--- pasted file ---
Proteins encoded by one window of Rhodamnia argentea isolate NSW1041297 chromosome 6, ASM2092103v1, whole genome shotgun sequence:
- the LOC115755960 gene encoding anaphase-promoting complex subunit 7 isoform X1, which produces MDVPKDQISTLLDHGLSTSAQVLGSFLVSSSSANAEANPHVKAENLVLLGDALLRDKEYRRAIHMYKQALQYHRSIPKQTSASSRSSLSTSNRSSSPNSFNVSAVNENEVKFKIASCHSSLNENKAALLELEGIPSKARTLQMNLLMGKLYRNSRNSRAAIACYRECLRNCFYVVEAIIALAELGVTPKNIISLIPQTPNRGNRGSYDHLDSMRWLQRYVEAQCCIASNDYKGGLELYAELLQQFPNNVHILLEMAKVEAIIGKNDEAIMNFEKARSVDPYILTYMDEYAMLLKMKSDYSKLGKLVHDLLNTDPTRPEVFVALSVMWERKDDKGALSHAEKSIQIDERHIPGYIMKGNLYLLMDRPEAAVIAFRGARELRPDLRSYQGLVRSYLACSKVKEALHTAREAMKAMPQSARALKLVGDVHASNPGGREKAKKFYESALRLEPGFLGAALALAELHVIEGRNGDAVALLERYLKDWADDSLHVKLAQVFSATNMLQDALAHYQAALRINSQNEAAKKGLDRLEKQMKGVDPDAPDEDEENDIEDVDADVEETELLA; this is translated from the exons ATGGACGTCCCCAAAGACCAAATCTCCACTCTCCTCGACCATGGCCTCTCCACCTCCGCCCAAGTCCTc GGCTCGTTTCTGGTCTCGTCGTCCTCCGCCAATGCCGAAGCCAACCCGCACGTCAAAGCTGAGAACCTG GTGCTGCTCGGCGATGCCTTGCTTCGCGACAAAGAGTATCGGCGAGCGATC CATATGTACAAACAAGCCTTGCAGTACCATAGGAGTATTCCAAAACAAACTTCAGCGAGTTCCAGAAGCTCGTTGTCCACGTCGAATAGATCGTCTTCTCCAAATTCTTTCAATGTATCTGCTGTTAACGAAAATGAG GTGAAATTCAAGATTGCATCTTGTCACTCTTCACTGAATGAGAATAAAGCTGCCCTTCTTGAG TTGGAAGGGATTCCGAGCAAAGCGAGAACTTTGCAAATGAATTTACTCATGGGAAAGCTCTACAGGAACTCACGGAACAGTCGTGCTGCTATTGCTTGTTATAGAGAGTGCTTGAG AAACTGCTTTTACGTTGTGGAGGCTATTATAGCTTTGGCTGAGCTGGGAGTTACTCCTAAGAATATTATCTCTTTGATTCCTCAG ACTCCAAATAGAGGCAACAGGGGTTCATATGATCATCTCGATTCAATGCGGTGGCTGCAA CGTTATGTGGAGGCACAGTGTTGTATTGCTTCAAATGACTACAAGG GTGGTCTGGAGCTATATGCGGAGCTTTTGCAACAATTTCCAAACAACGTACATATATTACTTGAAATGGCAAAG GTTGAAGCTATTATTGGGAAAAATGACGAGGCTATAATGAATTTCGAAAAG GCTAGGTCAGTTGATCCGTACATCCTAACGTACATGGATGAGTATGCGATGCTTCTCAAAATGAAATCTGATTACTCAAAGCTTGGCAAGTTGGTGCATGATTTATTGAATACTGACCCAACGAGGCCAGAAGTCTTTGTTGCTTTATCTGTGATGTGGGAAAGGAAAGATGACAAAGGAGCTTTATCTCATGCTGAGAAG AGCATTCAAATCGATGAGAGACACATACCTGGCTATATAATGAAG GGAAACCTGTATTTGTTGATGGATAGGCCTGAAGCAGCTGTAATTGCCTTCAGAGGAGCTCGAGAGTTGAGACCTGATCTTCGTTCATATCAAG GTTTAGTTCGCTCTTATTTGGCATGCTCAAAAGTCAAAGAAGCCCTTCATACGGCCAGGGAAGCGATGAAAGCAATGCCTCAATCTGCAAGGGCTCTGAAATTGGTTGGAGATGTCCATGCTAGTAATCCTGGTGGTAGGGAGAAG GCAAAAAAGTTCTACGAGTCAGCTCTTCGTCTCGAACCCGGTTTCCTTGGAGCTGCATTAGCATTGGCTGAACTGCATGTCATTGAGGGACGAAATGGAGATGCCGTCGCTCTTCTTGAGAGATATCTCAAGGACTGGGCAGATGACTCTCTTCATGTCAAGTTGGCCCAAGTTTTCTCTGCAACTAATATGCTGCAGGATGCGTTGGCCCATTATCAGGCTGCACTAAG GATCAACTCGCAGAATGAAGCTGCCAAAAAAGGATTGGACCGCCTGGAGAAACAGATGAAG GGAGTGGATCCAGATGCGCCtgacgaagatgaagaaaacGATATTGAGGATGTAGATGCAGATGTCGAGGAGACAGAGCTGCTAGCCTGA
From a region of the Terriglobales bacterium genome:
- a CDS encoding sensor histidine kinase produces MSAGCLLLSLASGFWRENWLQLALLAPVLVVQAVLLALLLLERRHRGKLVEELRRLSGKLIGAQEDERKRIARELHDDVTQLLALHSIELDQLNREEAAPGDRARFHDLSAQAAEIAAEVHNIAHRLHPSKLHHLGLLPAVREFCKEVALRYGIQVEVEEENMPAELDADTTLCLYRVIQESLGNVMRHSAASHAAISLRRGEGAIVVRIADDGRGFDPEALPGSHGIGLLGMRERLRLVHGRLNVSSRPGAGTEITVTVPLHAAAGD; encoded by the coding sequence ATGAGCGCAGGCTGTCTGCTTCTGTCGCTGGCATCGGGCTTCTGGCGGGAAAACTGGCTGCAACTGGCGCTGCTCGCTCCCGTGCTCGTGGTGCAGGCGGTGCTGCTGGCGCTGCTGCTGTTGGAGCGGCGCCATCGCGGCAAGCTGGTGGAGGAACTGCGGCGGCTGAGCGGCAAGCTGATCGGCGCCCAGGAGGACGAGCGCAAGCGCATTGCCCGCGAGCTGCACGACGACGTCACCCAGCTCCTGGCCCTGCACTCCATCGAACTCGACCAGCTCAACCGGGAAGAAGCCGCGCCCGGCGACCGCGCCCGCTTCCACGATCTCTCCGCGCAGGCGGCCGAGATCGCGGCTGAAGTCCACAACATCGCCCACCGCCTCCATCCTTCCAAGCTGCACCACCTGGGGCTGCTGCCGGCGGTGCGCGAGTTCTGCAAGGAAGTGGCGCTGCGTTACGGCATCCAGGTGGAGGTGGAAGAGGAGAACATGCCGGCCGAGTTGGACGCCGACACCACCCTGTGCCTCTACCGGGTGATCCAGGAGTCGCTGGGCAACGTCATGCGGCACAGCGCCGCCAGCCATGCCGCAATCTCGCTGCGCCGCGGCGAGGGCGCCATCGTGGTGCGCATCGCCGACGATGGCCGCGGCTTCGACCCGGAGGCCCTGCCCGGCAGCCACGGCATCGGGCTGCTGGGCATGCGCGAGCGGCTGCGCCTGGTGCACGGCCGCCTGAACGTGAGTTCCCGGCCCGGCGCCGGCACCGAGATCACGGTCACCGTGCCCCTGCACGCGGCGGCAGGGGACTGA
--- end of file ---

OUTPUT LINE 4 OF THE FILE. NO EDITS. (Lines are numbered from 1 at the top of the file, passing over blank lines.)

- a CDS encoding sensor histidine kinase produces MSAGCLLLSLASGFWRENWLQLALLAPVLVVQAVLLALLLLERRHRGKLVEELRRLSGKLIGAQEDERKRIARELHDDVTQLLALHSIELDQLNREEAAPGDRARFHDLSAQAAEIAAEVHNIAHRLHPSKLHHLGLLPAVREFCKEVALRYGIQVEVEEENMPAELDADTTLCLYRVIQESLGNVMRHSAASHAAISLRRGEGAIVVRIADDGRGFDPEALPGSHGIGLLGMRERLRLVHGRLNVSSRPGAGTEITVTVPLHAAAGD; encoded by the coding sequence ATGAGCGCAGGCTGTCTGCTTCTGTCGCTGGCATCGGGCTTCTGGCGGGAAAACTGGCTGCAACTGGCGCTGCTCGCTCCCGTGCTCGTGGTGCAGGCGGTGCTGCTGGCGCTGCTGCTGTTGGAGCGGCGCCATCGCGGCAAGCTGGTGGAGGAACTGCGGCGGCTGAGCGGCAAGCTGATCGGCGCCCAGGAGGACGAGCGCAAGCGCATTGCCCGCGAGCTGCACGACGACGTCACCCAGCTCCTGGCCCTGCACTCCATCGAACTCGACCAGCTCAACCGGGAAGAAGCCGCGCCCGGCGACCGCGCCCGCTTCCACGATCTCTCCGCGCAGGCGGCCGAGATCGCGGCTGAAGTCCACAACATCGCCCACCGCCTCCATCCTTCCAAGCTGCACCACCTGGGGCTGCTGCCGGCGGTGCGCGAGTTCTGCAAGGAAGTGGCGCTGCGTTACGGCATCCAGGTGGAGGTGGAAGAGGAGAACATGCCGGCCGAGTTGGACGCCGACACCACCCTGTGCCTCTACCGGGTGATCCAGGAGTCGCTGGGCAACGTCATGCGGCACAGCGCCGCCAGCCATGCCGCAATCTCGCTGCGCCGCGGCGAGGGCGCCATCGTGGTGCGCATCGCCGACGATGGCCGCGGCTTCGACCCGGAGGCCCTGCCCGGCAGCCACGGCATCGGGCTGCTGGGCATGCGCGAGCGGCTGCGCCTGGTGCACGGCCGCCTGAACGTGAGTTCCCGGCCCGGCGCCGGCACCGAGATCACGGTCACCGTGCCCCTGCACGCGGCGGCAGGGGACTGA